When someone comes to Rock Steady South Shore for the first time, there is a series of tests we do to establish the correct level class for that boxer. There is also a medical history form, a physician release form, and a psycho-social questionnare called the PDQ-39. This gives me a whole lot of information about the evolution of their PD process, as well as any other cardiac, orthopedic, or other health issues to be concerned about. I feel like we have an edge with our class modification and development because I have been a physical therapist for 22 years and have a lot of experience with this population, as well as the medical equipment side of the fence.

We currently have a gentleman who has a really difficult time putting on his glove on one side due to a contracture of his fingers. I have made a brace for his hand to be worn at night and modified a boxing glove that can accommodate the issues, so he can transition into his gloves with the other boxers in a timely manner.  We do whatever it takes to make the program seamless for all our boxers regardless of past medical history, and we have the skills to do that effectively.
 

When you started the Rock Steady program, how many people were enrolled? How many are enrolled now? Did you think it would be this popular?

When we started our program four weeks ago, we had two participants. We have added about two or three new people every week, and there are multiple people coming in the next week to get started. Currently, we have 12 boxers who are already making amazing strides in all aspects of their lives. We expect to have about 40 participants by the winter season.

Are there any particular stories or clients that stand out to you?

Every person in our program has been a success story since day one. Even myself and the cornermen have been blown away by the results of Rock Steady South Shore. I receive daily notes and emails from family members who don't even know me, to thank me for my compassion and work with their boxers. I have daughters who have said they haven't seen their dad smile like this in two years. I have neurologists blown away by the balance and posture improvements of their patients after two weeks of boxing. I have boxers jumping rope, bouncing on trampolines and throwing heavy bag punches like Ali. The list goes on and on, and I couldn't be more humbled to have had the grace of God put me in these shoes to fight back like this.
 

Will you be attending the World Parkinson Congress in Portland this November 2016?

I will not be attending the World Parkinson Congress this month for the simple reason that now I am engaged with these incredible, hard-working, never-quitting, stand-up boxers -- I can't leave them for a week. I feel like Superman and it's now my duty and my turn to be extra accountable to give them what they give me on a weekly basis. There will be a large contingent of Rock Steady coaches in Portland who I have no doubt will represent us very well.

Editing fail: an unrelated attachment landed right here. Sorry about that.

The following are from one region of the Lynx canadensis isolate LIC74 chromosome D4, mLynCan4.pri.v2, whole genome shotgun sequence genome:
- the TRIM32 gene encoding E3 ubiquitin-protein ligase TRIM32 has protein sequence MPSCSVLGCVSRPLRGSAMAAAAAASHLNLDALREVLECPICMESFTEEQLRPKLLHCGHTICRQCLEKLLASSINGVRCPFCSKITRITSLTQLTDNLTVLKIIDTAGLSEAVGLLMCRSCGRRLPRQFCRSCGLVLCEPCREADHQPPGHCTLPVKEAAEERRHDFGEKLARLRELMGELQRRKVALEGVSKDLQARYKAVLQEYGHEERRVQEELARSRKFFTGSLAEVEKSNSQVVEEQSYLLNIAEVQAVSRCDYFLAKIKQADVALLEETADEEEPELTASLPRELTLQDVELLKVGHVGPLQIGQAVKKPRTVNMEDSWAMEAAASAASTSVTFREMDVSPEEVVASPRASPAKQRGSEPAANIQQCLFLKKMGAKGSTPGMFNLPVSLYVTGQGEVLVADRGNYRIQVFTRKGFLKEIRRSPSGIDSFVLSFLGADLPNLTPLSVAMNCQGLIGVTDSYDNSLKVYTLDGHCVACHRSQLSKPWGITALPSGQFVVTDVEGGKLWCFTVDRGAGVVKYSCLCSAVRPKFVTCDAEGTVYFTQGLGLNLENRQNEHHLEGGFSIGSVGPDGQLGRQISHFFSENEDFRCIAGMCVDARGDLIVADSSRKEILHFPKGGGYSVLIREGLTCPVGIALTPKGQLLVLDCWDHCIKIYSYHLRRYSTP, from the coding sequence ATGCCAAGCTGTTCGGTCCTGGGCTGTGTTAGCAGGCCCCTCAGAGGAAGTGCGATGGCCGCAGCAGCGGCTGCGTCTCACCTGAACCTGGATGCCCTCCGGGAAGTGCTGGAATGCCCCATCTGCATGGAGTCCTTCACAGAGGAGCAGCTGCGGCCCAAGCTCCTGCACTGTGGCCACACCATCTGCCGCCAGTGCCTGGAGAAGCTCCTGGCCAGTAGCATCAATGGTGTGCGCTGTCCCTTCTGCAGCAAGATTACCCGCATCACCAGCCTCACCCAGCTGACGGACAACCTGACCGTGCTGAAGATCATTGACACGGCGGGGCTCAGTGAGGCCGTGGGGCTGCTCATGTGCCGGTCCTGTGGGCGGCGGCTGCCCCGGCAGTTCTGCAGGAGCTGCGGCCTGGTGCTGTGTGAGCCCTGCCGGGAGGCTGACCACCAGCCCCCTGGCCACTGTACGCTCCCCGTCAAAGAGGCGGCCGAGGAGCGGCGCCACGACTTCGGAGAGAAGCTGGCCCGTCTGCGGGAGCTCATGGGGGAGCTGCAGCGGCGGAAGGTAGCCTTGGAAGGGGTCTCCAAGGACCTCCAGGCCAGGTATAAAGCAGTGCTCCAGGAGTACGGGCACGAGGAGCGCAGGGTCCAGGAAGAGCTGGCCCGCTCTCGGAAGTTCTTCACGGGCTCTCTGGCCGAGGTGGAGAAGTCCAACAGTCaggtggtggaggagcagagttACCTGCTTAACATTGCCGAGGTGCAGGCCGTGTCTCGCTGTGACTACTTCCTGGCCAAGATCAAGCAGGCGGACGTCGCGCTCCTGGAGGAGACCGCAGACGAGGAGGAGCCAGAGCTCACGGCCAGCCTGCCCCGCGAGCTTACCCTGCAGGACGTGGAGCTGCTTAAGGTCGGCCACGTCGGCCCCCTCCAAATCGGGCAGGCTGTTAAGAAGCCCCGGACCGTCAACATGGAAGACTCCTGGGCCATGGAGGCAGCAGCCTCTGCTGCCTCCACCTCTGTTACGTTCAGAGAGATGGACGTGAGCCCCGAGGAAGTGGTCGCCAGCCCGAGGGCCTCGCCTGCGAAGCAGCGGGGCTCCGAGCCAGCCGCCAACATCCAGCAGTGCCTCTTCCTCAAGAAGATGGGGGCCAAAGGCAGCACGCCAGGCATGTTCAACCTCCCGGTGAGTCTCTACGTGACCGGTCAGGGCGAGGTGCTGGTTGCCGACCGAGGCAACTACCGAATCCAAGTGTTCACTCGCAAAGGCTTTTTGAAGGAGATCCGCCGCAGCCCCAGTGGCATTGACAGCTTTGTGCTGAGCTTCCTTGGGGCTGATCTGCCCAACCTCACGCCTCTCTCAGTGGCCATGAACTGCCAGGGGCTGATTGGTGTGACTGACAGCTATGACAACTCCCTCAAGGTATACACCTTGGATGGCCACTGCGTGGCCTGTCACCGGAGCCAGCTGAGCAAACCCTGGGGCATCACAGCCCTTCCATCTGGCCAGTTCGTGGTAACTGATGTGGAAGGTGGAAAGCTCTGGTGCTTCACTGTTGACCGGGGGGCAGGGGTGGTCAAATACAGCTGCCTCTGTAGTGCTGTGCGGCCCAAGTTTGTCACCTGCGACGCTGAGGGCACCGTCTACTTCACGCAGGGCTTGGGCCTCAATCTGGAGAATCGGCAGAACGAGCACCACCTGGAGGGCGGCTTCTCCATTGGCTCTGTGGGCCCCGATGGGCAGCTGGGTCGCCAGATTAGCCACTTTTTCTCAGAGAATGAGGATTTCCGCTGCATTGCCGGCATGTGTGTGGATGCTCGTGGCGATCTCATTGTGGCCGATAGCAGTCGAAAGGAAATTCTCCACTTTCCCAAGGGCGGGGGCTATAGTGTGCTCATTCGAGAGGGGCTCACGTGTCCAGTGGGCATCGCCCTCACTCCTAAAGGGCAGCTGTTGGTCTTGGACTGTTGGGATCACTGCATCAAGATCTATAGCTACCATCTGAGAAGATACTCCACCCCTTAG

How can people learn more about your program, and how do they sign up?

We have a website, southshore.rsbaffiliate.com and people can email us at: southshore@rsbaffiliate.com. I can be reached personally at 508-922-5647 or the club at 781-834-1150

Please feel free to come by our location to watch a class, learn about volunteer opportunities, or join our wonderful group of boxers. We are a full fitness center with weights, nautilus machines, yoga, aerobics classes, and a great group of energetic members who strongly support our Rock Steady mission. We have multiple packages based on what you are looking to achieve. We also offer a beginners package to include your gloves, wraps, assessment, and a full gym membership. Family members can join the fitness center as well, so they can follow their own fitness journey while their loved ones fight back.

We have great news: early next year, we are expanding into the space next door. We will be adding a full boxing ring, more boxing equipment, and more space allocated to our program as we expect to have a lot of people with Parkinson's disease fighting back -- they know that in this corner of Rock Steady South Shore, there is HOPE.


Thank you so much to Brett Miller for taking the time to answer our questions about his Rock Steady program in Marshfield, MA. Stay tuned to Photo Shoot for a Cure and like our Facebook page for more interviews with incredible people like Brett, who are involved in life-changing ways with the Parkinson's community.

Photo Shoot for a cure is a series of photo shoots benefiting The Michael J. Fox Foundation for Parkinson's Research. Produced by photographer Diana Levine, in support of her Mom, who has been living with Parkinson's disease for over 10 years, 100% of shoot fees go directly to Parkinson's research.

The first Photo Shoot for a Cure is taking place October 1, 2016 in Wakefield, MA. The second Photo Shoot for a Cure will take place November 2016 in the South Shore, MA

If you can't make the shoot, but would like to support our team, please visit our Team Fox page to make a donation. Every dollar matters on our mission to fund a cure for Parkinson's.